I have often disagreed with the more centrist and moderate positions that President Clinton took while serving in the Oval Office.   Apart from those differences I always knew Bill Clinton to be an expert politician with well-honed skills for speaking to the needs and desires of the electorate.  Even members of the GOP had to admit he was a master politician. 

And then came 2008.

What has happened to the former President is hard to say.  But the facts are clear.  He has proved to be race baiting when emphatically stating to his audiences made up of mostly white people, that they are somehow different from those that vote for his wife, Hillary Clinton.

“She’s in it for you and she’s in it because of you. People like you have voted for her in every single state in the country.” People like you. The phrase hung in the air and the room quieted. Clinton didn’t say what the people who voted for Obama were like, but the suggestion was that they were somehow different.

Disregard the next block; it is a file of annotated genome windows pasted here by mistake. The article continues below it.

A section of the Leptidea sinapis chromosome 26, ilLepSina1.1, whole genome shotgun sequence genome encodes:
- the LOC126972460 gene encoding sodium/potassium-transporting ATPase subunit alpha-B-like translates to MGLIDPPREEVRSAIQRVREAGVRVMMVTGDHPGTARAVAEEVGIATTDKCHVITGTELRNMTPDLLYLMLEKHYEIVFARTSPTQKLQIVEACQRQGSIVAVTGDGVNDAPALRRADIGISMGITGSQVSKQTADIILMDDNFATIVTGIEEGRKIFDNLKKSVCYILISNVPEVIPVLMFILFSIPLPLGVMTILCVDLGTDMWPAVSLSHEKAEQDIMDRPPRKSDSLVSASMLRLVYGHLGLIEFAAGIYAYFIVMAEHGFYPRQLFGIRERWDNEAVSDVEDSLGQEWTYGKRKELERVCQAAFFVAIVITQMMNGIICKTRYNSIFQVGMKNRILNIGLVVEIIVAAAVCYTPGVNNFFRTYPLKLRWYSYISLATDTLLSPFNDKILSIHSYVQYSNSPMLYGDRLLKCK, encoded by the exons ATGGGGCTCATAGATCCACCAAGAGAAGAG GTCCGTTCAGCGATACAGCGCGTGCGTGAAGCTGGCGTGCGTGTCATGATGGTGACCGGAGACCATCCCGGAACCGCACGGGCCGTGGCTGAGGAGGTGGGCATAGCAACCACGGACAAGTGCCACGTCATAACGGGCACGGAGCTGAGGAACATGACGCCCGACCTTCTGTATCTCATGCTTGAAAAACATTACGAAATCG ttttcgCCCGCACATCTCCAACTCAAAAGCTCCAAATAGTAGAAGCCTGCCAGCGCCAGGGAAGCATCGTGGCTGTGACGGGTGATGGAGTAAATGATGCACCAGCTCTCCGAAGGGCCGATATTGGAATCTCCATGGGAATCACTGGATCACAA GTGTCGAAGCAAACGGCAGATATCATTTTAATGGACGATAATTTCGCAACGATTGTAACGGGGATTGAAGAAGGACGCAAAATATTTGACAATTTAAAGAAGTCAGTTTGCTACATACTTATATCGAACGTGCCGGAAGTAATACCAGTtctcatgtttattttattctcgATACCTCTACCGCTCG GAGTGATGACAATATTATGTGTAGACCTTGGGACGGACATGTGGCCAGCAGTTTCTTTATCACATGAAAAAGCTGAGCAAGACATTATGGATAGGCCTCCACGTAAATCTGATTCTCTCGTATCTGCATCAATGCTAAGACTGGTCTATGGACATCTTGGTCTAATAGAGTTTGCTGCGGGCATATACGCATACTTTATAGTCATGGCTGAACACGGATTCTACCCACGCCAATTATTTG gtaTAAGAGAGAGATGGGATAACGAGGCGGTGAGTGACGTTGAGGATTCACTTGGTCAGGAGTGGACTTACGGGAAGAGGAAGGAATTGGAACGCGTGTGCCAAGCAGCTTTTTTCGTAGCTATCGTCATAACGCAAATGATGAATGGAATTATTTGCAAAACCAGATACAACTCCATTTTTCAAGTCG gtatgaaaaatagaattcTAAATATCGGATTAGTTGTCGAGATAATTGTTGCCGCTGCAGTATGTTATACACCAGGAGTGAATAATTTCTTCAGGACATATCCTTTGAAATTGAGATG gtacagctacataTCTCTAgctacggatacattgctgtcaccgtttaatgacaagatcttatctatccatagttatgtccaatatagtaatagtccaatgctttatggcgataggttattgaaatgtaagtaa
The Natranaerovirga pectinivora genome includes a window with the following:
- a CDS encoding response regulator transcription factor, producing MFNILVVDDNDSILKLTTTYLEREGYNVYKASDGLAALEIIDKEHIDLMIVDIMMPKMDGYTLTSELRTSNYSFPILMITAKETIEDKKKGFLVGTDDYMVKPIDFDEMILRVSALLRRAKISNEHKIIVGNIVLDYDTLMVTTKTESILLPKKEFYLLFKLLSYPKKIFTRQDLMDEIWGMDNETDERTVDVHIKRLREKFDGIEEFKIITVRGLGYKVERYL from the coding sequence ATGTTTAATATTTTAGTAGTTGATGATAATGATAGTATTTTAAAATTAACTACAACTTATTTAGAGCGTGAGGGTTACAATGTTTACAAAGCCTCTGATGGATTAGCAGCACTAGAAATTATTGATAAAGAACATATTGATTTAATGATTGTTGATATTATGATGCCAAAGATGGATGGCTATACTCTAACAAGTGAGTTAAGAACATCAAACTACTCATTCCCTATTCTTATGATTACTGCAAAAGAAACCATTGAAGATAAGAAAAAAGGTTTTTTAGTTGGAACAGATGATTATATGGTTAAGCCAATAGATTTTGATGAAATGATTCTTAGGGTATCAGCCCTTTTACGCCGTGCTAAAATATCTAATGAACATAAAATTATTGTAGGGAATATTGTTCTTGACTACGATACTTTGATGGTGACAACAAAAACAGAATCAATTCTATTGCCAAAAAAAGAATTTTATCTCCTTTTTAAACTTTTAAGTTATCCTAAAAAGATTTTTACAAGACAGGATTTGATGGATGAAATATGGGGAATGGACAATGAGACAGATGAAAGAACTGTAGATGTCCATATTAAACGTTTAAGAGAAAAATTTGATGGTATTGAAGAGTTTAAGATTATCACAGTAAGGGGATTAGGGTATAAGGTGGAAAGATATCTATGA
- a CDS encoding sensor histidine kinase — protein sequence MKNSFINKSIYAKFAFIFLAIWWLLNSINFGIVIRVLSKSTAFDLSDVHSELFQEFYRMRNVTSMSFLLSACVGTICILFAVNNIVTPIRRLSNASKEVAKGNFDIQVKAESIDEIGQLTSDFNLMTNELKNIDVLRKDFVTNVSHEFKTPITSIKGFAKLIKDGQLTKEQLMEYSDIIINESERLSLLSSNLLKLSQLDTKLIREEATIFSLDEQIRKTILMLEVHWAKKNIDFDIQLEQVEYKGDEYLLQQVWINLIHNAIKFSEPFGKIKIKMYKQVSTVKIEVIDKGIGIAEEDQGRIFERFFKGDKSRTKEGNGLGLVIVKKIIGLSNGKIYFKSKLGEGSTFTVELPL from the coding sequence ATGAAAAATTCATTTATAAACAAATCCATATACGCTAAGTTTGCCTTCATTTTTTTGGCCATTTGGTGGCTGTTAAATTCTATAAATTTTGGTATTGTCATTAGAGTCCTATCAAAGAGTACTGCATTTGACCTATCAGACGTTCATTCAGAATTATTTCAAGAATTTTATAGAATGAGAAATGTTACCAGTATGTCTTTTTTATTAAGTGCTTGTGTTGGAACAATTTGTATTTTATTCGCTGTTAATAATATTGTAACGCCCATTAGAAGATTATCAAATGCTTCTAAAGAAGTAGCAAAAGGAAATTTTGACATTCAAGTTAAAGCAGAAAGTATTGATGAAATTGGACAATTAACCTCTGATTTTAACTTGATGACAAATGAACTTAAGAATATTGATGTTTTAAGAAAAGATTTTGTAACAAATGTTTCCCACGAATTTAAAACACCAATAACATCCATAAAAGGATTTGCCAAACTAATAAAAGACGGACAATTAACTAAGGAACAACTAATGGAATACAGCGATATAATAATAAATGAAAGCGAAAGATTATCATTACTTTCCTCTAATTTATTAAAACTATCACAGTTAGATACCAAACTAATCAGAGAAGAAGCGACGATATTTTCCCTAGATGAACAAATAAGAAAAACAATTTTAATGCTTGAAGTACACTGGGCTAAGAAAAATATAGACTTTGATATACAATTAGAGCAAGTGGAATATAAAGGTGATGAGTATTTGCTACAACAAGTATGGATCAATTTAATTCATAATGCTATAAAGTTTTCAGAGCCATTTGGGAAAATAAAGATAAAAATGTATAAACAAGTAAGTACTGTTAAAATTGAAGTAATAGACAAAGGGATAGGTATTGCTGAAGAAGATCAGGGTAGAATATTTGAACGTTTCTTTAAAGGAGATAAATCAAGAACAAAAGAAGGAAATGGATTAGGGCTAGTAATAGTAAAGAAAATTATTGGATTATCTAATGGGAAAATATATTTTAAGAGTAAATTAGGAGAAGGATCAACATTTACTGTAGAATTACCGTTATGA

Bill Clinton has often been a hindrance to the campaign team of Hillary Clinton and his missteps, which are clumsy and more noticeable given his true abilities, makes the headlines. 

His role has come at a cost — to morale among some campaign staff, relations inside the Democratic Party and with African-American leaders, and in the view of some, his own legacy. He has lost considerable credibility with many party leaders, who, as “superdelegates” to the party convention, will be crucial in determining who is the Democratic presidential nominee.

At several moments in the campaign, Mr. Clinton has raised hackles with offhand remarks. He offended some African-Americans when he compared Sen. Obama’s eventual victory in the South Carolina primary to Jesse Jackson’s victory there 20 years earlier. Some black leaders considered that a slight against Sen. Obama’s success.